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Starting January 1, 2017, in certain circumstances, police must follow new rules about when and how they can ask someone to identify themselves.  

For the most up to date information on the Collection of Identifying Information please visit

When new rules apply

New rules apply if an officer asks you to identify yourself when they are:

  • looking into suspicious activities
  • gathering intelligence
  • investigating general criminal activity in the community

New rules for the collection of identifying information do not apply if the officer is:

  • talking to a driver during a traffic stop
  • arresting or detaining you
  • executing a warrant
  • investigating a specific crime


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The rules and what they mean for you

As of January 1, 2017, if a police officer asks you for ID in a situation when the rules apply, they must:

  • have a reason, which cannot be:
    • based on race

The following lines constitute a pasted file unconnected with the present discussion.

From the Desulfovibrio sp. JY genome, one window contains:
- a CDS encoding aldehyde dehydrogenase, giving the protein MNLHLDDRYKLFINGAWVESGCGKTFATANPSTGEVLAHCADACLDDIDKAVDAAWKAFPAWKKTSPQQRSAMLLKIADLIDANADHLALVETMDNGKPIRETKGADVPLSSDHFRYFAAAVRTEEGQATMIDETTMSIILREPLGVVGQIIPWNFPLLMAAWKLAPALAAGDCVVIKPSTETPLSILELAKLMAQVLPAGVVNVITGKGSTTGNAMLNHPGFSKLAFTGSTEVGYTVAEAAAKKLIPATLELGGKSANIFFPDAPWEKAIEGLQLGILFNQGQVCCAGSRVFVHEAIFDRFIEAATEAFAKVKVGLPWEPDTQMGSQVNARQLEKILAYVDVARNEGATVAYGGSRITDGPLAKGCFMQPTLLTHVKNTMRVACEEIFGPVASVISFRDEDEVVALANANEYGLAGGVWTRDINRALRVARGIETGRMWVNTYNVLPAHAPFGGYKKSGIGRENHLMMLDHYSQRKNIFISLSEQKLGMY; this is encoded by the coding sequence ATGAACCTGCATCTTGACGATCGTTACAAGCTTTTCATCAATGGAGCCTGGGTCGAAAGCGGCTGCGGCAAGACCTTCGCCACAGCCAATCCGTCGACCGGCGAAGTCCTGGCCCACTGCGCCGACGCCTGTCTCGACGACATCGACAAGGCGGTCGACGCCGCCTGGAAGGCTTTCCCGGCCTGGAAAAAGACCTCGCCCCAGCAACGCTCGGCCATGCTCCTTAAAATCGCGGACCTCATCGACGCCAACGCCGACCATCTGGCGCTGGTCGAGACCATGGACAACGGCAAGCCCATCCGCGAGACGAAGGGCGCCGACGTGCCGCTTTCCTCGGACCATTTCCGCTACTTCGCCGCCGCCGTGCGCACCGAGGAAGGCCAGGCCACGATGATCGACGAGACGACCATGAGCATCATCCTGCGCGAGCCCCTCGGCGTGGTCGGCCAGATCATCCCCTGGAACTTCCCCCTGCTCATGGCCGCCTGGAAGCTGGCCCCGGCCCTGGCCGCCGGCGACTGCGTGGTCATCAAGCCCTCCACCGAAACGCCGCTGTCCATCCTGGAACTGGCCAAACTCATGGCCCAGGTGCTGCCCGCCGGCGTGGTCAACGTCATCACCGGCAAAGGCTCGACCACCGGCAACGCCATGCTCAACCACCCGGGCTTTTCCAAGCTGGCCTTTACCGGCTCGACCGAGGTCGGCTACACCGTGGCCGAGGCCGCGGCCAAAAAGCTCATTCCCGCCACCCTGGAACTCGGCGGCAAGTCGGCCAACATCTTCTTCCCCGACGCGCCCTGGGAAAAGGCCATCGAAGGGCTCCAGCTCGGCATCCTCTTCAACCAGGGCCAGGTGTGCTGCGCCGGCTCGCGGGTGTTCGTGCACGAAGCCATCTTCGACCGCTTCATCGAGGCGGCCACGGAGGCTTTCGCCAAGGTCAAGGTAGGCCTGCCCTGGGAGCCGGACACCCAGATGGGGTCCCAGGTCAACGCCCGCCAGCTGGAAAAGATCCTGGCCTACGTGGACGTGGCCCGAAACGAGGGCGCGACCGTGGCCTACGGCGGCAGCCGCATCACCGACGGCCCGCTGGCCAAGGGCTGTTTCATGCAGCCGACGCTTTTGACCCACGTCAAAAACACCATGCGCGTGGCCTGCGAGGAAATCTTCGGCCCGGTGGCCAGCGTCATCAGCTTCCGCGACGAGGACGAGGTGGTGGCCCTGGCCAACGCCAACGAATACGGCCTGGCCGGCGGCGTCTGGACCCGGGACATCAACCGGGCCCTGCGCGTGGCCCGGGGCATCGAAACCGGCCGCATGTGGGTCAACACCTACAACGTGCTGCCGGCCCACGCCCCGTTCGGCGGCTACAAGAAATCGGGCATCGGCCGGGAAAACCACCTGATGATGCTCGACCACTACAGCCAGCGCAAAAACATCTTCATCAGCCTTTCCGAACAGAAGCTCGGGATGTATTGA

• arbitrary (not meaningful)
    • only because you are in a high-crime area
    • because you refused to answer a question or walked away
  • tell you why they want your identifying information
  • tell you that you can refuse to give identifying information
  • offer you a receipt - even if you refuse to share information - that includes:
    • the officer's name
    • the officer's badge number
    • how to contact the Office of the Independent Police Review Director, which handles complaints about police in Ontario
    • who to contact to access personal information about you that the police service has on file
  • keep detailed records of their interaction with you - even if you refuse to share information

If a police officer does not follow these rules, it is a Code of Conduct violation under the Police Services Act and they may be disciplined.


In rare cases, if following the rules above could negatively affect an investigation, threaten public safety or force officers to reveal confidential information, police officers may not have to:

  • tell you why they are asking for information - for example, the reason involves a tip from a confidential informant
  • tell you that you have the right to refuse giving ID - for example, the officer suspects a car passenger may be a victim of human trafficking
  • give you a receipt from the interaction - for example, the officer receives an urgent call for service and must quickly end the interaction

In these cases the officer must record their reason for not following the rule.

For the most up to date information on the Collection of Identifying Information please visit